The Metrics of Good Business

January 25, 2013

Nashville Business Journal

 

Around the globe, temperature is measured in Celsius, weight in kilos and liquids in liters. The rest of the world is on the metric system. Why aren’t we?

Every time I travel outside the country it becomes obvious that the United States is hurting itself by hanging on to an antiquated measuring system. International trade is essential to our economy, yet nearly every transaction requires various conversions from our imperial measuring system to metric units. We are simply not communicating in the same basic numeric language as the rest of the world.

In fact, the United States is one of only three countries, along with Liberia (Africa) and Burma (Asia), that still use the tricky imperial measuring system. The great thing about the metric system is it’s simple and logical. And it’s already all around us:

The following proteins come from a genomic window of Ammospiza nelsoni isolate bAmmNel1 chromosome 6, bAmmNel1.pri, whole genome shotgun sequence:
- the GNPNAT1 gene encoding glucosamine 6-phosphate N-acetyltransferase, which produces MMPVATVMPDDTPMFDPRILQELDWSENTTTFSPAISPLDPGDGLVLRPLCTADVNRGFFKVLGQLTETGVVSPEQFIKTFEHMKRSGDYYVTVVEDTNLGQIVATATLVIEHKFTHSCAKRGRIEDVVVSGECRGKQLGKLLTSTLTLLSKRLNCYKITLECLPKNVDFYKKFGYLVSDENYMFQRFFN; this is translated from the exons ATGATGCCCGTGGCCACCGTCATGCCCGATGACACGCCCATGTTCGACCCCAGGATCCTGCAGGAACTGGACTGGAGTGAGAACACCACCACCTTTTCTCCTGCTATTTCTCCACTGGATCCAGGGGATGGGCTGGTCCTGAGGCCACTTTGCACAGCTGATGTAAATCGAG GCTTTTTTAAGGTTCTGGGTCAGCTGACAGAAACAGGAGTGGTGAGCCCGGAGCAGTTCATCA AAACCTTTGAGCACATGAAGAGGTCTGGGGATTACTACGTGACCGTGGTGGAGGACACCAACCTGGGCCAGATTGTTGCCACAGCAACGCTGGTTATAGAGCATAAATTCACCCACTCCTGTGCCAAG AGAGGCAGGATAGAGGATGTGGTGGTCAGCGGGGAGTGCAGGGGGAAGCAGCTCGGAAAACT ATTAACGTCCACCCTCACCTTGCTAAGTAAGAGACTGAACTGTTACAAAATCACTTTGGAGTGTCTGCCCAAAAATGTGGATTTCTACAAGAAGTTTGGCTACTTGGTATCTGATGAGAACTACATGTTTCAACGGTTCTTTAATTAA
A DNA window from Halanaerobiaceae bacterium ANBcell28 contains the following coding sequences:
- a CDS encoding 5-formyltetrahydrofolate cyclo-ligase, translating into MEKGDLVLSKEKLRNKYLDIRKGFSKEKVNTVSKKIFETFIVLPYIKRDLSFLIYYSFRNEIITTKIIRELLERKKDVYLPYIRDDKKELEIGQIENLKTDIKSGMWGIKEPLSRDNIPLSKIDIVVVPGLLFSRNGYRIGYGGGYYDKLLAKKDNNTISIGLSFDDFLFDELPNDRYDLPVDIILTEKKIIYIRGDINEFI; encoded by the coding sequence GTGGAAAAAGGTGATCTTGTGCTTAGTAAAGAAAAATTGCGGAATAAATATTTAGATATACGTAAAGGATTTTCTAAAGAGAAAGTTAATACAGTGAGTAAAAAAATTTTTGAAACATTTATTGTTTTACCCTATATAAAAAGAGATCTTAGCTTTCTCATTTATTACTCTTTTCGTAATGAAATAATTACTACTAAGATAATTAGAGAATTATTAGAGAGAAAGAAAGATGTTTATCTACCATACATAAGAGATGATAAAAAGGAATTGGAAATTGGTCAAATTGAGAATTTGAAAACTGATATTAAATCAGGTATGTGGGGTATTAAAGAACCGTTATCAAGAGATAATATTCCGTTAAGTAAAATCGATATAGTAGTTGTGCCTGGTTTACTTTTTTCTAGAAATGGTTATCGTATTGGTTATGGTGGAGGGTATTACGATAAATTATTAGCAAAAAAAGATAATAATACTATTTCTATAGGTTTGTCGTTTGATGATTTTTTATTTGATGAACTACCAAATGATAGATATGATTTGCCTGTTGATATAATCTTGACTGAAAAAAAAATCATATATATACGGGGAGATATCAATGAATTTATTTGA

• The shipping or sale of almost anything in our country shows the metric measure in addition to our system.
  • Most items in your pantry include imperial and metric measures on packaging.
  • Wine and liquor are sold only in metric measure, and no one is complaining.
  • Our kids learn about metric in school but never get a chance to use it.

Imagine if all business could be conducted with the same units of measure? While it might take some time and effort, we can help move our country into the 21st century — and smarter international trade.

Joe Scarlett is founder of the Scarlett Leadership Institute and retired CEO and chairman of Tractor Supply Co.

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